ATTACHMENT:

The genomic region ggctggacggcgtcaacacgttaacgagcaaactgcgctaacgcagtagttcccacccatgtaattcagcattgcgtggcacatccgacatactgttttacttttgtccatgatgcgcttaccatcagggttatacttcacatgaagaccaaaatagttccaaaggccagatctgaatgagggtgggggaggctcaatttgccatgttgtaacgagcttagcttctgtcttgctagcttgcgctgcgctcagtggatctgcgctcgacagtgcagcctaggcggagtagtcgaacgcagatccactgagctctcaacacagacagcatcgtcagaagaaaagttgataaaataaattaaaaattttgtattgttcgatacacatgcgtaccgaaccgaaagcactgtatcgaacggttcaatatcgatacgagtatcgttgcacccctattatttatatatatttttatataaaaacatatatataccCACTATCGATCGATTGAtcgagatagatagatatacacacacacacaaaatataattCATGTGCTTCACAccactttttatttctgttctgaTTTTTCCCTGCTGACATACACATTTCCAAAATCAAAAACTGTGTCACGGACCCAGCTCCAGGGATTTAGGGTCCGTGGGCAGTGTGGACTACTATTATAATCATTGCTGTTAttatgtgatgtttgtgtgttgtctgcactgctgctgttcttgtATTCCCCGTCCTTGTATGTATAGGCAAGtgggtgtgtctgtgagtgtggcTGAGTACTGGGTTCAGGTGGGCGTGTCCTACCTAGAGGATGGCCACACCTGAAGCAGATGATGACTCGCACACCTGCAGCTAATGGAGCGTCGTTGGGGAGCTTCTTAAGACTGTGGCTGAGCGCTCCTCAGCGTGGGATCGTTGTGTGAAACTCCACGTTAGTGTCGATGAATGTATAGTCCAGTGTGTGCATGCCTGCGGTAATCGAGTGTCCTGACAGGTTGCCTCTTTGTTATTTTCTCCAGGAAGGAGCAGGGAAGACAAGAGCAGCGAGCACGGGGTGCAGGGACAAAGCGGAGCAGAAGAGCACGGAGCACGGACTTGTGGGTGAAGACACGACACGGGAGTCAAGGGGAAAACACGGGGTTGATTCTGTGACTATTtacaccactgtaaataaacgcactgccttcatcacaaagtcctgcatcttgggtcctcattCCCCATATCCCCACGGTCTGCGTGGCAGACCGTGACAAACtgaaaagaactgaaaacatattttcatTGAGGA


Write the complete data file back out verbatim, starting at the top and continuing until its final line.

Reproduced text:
The genomic region ggctggacggcgtcaacacgttaacgagcaaactgcgctaacgcagtagttcccacccatgtaattcagcattgcgtggcacatccgacatactgttttacttttgtccatgatgcgcttaccatcagggttatacttcacatgaagaccaaaatagttccaaaggccagatctgaatgagggtgggggaggctcaatttgccatgttgtaacgagcttagcttctgtcttgctagcttgcgctgcgctcagtggatctgcgctcgacagtgcagcctaggcggagtagtcgaacgcagatccactgagctctcaacacagacagcatcgtcagaagaaaagttgataaaataaattaaaaattttgtattgttcgatacacatgcgtaccgaaccgaaagcactgtatcgaacggttcaatatcgatacgagtatcgttgcacccctattatttatatatatttttatataaaaacatatatataccCACTATCGATCGATTGAtcgagatagatagatatacacacacacacaaaatataattCATGTGCTTCACAccactttttatttctgttctgaTTTTTCCCTGCTGACATACACATTTCCAAAATCAAAAACTGTGTCACGGACCCAGCTCCAGGGATTTAGGGTCCGTGGGCAGTGTGGACTACTATTATAATCATTGCTGTTAttatgtgatgtttgtgtgttgtctgcactgctgctgttcttgtATTCCCCGTCCTTGTATGTATAGGCAAGtgggtgtgtctgtgagtgtggcTGAGTACTGGGTTCAGGTGGGCGTGTCCTACCTAGAGGATGGCCACACCTGAAGCAGATGATGACTCGCACACCTGCAGCTAATGGAGCGTCGTTGGGGAGCTTCTTAAGACTGTGGCTGAGCGCTCCTCAGCGTGGGATCGTTGTGTGAAACTCCACGTTAGTGTCGATGAATGTATAGTCCAGTGTGTGCATGCCTGCGGTAATCGAGTGTCCTGACAGGTTGCCTCTTTGTTATTTTCTCCAGGAAGGAGCAGGGAAGACAAGAGCAGCGAGCACGGGGTGCAGGGACAAAGCGGAGCAGAAGAGCACGGAGCACGGACTTGTGGGTGAAGACACGACACGGGAGTCAAGGGGAAAACACGGGGTTGATTCTGTGACTATTtacaccactgtaaataaacgcactgccttcatcacaaagtcctgcatcttgggtcctcattCCCCATATCCCCACGGTCTGCGTGGCAGACCGTGACAAACtgaaaagaactgaaaacatattttcatTGAGGA